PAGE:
Likelihood ratio tests evaluated interactions between individual risk factors and age groups (3 df) (Table 2; eTable 3 in the Supplement) and between risk factors and blood draw time categories (3 df) (eTable 2 in the Supplement). Statistical significance for all analyses was established at 2-tailed P < .01. Statistical analyses were conducted using SAS, version 9.4 (SAS Institute Inc).
Of the 28 024 participants included in the analysis, 26 476 participants (94.5%) did not develop CHD and incident CHD occurred in 1548 participants (5.5%) during the study period. Most baseline characteristics differed between CHD cases and noncases (Table 1; eTable 5 in the Supplement) and in age groups (eTable 6 in the Supplement). The prevalence of most clinical risk factors (eg, diabetes, metabolic syndrome, and hypertension) and levels of biomarkers (eg, total cholesterol, C-reactive protein, and LPIR score) were higher in cases than noncases, particularly for cases in women younger than 55 years. During median follow-up of 21.4 years, CHD incidence rates per 100 person-years ranged from 0.07 (95% CI, 0.06-0.09) for CHD onset at less than 55 years to 0.62 (95% CI, 0.57-0.68) for CHD onset at 75 years or older (eTable 7 in the Supplement).
Diabetes had the highest relative risk for incident CHD onset at any age; for CHD onset in women younger than 55 years, the model 1 aHR was 10.71 (95% CI, 5.57-20.60) and attenuated with age, with a risk of 3.47 (95% CI, 2.47-4.87) at onset in those 75 years or older (Figure 1 and Table 2). Increased risks were also noted for CHD onset in women younger than 55 years for metabolic syndrome (aHR, 6.09; 95% CI, 3.60-10.29), hypertension (aHR, 4.58; 95% CI, 2.76-7.60), obesity (aHR, 4.33; 95% CI, 2.31-8.11), and smoking (aHR, 3.92; 95% CI, 2.32-6.63), which also attenuated with age. Myocardial infarction in a parent before age 60 years was associated with a 1.5- to 2-fold increased risk of CHD in participants up to age 75 years.
Significant associations with CHD onset in women younger than 55 years were noted (per SD increment, model 1) for total cholesterol (aHR, 1.39; 95% CI, 1.12-1.73), LDL cholesterol (aHR, 1.38; 95% CI, 1.10-1.74), non-HDL cholesterol (aHR, 1.67; 95% CI, 1.36-2.04), apolipoprotein B (aHR, 1.89; 95% CI, 1.52-2.35), and triglyceride (aHR, 2.14; 95% CI, 1.72–2.67) levels (Figure 1 and Table 2) and attenuated with age. These biomarkers showed associations with incident CHD in all age groups.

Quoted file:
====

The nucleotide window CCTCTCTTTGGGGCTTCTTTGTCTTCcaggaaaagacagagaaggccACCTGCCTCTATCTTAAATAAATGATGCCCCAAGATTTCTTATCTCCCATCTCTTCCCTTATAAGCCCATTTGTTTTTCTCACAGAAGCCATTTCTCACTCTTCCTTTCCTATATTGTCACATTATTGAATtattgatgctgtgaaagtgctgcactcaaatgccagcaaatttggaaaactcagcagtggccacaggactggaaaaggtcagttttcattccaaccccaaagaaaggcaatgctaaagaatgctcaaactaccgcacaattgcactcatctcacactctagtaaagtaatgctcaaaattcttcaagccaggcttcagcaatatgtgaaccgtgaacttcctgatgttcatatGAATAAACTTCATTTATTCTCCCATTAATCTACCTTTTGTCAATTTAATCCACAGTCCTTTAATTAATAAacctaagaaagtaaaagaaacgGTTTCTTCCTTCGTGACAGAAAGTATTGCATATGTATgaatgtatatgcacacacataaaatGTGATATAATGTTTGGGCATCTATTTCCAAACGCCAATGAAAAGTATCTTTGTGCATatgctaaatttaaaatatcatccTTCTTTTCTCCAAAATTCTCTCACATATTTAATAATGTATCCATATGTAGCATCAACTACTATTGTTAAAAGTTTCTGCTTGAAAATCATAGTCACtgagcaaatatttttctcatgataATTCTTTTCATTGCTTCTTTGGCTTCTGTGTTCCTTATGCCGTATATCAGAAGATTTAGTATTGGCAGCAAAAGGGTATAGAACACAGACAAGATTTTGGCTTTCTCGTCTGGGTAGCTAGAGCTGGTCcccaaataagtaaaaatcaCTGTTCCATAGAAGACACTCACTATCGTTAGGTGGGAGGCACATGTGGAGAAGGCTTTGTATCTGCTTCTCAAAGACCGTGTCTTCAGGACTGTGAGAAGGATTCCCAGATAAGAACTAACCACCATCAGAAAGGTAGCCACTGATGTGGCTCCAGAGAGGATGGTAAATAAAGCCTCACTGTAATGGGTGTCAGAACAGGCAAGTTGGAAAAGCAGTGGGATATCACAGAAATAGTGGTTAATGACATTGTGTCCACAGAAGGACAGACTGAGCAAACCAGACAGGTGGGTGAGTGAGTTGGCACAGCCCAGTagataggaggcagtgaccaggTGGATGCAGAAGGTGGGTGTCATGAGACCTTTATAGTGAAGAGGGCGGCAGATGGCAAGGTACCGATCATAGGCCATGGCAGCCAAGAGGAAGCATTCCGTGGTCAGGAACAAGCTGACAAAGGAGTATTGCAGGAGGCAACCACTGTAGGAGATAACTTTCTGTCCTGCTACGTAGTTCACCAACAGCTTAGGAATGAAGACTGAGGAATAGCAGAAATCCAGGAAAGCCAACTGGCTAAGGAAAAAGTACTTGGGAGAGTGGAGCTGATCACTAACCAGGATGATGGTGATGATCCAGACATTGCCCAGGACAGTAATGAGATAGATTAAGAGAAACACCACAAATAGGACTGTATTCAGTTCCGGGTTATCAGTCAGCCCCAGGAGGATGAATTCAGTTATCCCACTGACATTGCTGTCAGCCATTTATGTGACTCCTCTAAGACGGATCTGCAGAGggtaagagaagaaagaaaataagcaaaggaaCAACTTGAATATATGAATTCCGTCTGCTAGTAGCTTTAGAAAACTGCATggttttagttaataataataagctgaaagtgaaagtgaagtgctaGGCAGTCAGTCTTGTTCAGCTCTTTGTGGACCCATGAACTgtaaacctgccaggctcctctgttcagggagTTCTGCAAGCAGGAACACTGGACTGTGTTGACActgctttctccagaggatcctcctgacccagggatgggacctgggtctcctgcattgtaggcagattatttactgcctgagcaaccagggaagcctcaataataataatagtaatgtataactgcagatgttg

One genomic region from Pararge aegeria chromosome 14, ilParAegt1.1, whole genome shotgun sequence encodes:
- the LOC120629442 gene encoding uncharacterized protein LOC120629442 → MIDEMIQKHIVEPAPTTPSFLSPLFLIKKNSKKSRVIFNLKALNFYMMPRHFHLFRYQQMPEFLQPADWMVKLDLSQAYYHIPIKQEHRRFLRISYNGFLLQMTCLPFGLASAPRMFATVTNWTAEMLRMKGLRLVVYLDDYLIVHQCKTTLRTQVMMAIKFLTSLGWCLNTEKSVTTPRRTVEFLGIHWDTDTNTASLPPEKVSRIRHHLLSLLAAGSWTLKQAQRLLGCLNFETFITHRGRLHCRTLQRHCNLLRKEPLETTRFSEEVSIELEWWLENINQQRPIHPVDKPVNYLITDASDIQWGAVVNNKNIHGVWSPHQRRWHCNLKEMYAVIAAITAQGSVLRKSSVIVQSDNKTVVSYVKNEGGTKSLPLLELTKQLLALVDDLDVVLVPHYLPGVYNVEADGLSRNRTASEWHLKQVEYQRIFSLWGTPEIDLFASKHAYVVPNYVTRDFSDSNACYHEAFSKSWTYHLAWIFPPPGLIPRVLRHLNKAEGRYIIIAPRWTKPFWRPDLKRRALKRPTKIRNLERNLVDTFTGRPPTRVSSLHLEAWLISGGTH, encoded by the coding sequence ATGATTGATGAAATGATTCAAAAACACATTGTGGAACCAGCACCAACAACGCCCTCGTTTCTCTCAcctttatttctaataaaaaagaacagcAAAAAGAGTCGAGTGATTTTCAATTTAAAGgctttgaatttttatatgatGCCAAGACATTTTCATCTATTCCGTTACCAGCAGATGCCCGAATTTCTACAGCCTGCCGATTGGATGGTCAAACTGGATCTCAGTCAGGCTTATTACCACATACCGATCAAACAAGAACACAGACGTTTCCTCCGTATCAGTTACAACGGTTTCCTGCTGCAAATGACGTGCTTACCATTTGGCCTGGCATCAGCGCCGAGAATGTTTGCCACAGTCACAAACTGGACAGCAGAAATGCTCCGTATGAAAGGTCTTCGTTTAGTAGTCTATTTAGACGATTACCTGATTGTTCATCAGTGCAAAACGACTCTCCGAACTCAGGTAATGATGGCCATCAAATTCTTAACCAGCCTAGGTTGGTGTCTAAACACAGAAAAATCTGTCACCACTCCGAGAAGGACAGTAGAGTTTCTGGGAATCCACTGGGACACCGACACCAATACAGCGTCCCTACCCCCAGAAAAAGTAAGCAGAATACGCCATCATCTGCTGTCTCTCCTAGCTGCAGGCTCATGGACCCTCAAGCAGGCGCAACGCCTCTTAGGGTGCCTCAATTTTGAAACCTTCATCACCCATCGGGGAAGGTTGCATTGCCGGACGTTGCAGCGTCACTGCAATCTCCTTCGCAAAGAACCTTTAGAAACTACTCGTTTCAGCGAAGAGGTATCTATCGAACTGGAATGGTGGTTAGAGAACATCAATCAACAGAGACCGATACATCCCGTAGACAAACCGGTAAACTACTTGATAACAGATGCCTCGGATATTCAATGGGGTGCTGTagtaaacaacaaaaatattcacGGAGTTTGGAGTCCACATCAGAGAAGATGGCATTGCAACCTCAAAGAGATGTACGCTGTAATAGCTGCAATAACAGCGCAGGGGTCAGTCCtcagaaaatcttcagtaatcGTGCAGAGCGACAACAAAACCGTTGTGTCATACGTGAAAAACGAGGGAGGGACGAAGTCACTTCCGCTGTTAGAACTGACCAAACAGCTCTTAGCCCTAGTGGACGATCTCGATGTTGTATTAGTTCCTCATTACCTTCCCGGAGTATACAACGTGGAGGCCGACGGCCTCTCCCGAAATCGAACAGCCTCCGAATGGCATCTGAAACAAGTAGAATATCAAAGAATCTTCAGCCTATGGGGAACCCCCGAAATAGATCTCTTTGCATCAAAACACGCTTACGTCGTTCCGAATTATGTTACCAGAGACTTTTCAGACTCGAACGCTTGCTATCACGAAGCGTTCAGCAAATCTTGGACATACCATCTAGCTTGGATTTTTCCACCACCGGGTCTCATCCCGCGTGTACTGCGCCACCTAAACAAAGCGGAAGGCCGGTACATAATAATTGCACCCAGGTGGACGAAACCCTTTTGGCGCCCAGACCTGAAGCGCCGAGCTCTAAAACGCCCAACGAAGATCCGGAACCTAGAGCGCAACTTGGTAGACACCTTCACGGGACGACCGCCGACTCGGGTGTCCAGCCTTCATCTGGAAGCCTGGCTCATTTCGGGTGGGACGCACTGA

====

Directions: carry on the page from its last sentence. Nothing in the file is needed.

A few of the lipid and lipoprotein biomarkers did not significantly attenuate in their CHD associations with increasing age at onset, including lipoprotein(a), several LDL and TRL subfractions, and total HDL particles (Figure 2 and Table 2). The LDL particle subfractions showed variable associations with CHD by age at onset (Figure 2 and Table 2). For CHD onset in women younger than 55 years, the strongest risk associations for LDL measures were seen for small LDL particles, total LDL particles, and smaller average LDL size (by approximately 2-fold per SD increment), which were all numerically greater than the association of LDL cholesterol with CHD onset at younger than 55 years. Further adjustment of total LDL particles with LDL particle average size and the converse did not materially alter the strength of their associations with CHD, indicating that both LDL particle number and particle size were associated with risk.
Similar to triglyceride levels, associations for TRL particle size, total TRL particles, and TRL triglyceride levels were associated with incident CHD in all age groups, with stronger associations in younger age groups (Figure 2 and Table 2). Variable associations were seen for TRL subfractions. Stronger associations with CHD at younger vs older (≥75 years) ages were seen for TRL size, large, medium, and very small TRL particles, but not for other sized TRL particles. Triglyceride-rich lipoprotein cholesterol was associated with an increased risk of CHD, but to a lesser magnitude than TRL particles or TRL triglyceride levels.
No significant difference was noted for total HDL particles with CHD by increasing age (Figure 2 and Table 2); however, for HDL particle subfractions, variable risk associations were noted that were more prominent for CHD onset at younger ages. Most HDL particles had an inverse association with CHD, except for small HDL particles, which had a positive association. Similar to HDL cholesterol, average HDL particle size was associated inversely with a risk of CHD, especially for women at younger ages—a risk that also attenuated with older age.